The Relationship between College Students Study Activities, Content Knowledge Structure, Academic Self-Efficacy and Classroom Achievement.Report as inadecuate




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A theoretical model describes the components of academic studying focusing on antecedents as well as the consequences of studying. This study uses correlational means to explore the relationship among student characteristics, study activities, and outcomes for 42 education majors. Study activities were assessed with a self-report questionnaire. Also determined were academic self-efficacy, success on a concept similarity rating task, prior academic ability (current grade point average), and results of an achievement criterion test. Students with a higher sense of academic self-competence reported more engagement in higher-level cognitive strategies, and more efficacious students tended to perceive the source of engagement in generative processing as coming from their own thoughts rather than an external prompt. However, cognitive strategies by themselves do not add much to test performance for students already possessing strong self-efficacy perceptions. Academic self-efficacy and internal consistency of students' knowledge structures were significant predictors of classroom achievement. Six tables and four figures present study findings. (Contains 30 references.) (SLD)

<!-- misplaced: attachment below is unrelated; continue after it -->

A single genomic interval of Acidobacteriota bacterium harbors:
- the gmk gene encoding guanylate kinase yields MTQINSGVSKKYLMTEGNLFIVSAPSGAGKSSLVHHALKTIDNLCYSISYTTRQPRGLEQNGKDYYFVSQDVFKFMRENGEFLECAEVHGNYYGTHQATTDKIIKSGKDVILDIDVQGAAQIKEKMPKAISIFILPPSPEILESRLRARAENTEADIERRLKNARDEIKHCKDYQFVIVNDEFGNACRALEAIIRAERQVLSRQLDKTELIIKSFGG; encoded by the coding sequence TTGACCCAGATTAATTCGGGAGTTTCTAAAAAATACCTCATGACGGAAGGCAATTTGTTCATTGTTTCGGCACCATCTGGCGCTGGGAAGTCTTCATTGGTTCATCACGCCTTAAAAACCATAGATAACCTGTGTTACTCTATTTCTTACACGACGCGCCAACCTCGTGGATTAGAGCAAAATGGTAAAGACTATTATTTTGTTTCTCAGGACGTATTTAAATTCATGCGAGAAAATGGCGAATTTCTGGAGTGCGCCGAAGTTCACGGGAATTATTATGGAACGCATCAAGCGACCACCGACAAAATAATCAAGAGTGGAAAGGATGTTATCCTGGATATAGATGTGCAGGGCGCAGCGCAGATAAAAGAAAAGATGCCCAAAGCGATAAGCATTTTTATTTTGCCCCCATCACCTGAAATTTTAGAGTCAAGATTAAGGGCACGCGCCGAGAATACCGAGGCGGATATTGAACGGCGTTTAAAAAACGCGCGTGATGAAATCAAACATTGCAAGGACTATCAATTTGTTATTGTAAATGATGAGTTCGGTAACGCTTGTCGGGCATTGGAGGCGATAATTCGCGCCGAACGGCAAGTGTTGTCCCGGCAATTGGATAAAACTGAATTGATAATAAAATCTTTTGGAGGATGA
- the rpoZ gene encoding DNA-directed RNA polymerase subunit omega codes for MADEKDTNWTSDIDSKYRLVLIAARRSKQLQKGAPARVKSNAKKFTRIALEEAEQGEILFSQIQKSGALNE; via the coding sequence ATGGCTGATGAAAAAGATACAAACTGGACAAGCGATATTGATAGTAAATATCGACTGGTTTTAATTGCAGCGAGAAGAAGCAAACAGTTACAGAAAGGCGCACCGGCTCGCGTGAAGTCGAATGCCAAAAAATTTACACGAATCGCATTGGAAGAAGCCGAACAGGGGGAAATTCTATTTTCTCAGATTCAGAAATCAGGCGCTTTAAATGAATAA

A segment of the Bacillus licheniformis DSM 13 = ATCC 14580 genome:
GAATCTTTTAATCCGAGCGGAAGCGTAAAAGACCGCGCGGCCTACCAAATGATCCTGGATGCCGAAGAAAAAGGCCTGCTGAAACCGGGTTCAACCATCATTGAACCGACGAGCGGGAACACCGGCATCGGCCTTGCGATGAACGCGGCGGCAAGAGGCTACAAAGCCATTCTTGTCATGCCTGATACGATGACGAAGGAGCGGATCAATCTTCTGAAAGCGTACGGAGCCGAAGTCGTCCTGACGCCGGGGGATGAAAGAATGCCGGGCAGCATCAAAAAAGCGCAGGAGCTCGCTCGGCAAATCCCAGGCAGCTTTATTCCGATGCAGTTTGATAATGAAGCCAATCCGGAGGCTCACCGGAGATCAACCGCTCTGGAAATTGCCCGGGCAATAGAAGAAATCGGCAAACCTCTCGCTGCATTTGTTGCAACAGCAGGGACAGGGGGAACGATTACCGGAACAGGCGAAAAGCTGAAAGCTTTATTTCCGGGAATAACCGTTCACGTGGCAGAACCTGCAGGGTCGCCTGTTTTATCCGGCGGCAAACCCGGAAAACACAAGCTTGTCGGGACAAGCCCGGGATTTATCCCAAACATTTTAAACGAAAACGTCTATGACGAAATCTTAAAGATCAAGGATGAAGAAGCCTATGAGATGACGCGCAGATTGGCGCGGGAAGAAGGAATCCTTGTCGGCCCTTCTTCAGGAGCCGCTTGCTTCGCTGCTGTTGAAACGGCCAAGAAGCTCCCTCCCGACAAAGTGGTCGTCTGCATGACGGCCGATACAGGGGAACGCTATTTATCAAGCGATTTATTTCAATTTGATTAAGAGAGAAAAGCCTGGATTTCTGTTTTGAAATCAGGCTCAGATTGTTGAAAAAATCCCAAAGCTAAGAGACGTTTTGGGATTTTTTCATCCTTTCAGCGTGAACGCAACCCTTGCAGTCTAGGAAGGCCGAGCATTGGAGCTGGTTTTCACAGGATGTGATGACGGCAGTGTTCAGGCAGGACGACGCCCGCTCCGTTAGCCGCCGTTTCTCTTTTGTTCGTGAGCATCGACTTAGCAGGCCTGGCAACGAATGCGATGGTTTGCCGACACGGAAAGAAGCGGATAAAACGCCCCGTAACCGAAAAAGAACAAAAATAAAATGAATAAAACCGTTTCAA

Descriptors: Academic Achievement, Cognitive Processes, College Students, Correlation, Criterion Referenced Tests, Educational Theories, Higher Education, Knowledge Level, Learning Strategies, Models, Predictor Variables, Self Efficacy, Student Characteristics, Study, Study Habits











Author: Warkentin, Robert W.; And Others

Source: https://eric.ed.gov/?q=a&ft=on&ff1=dtySince_1992&pg=10185&id=ED374152







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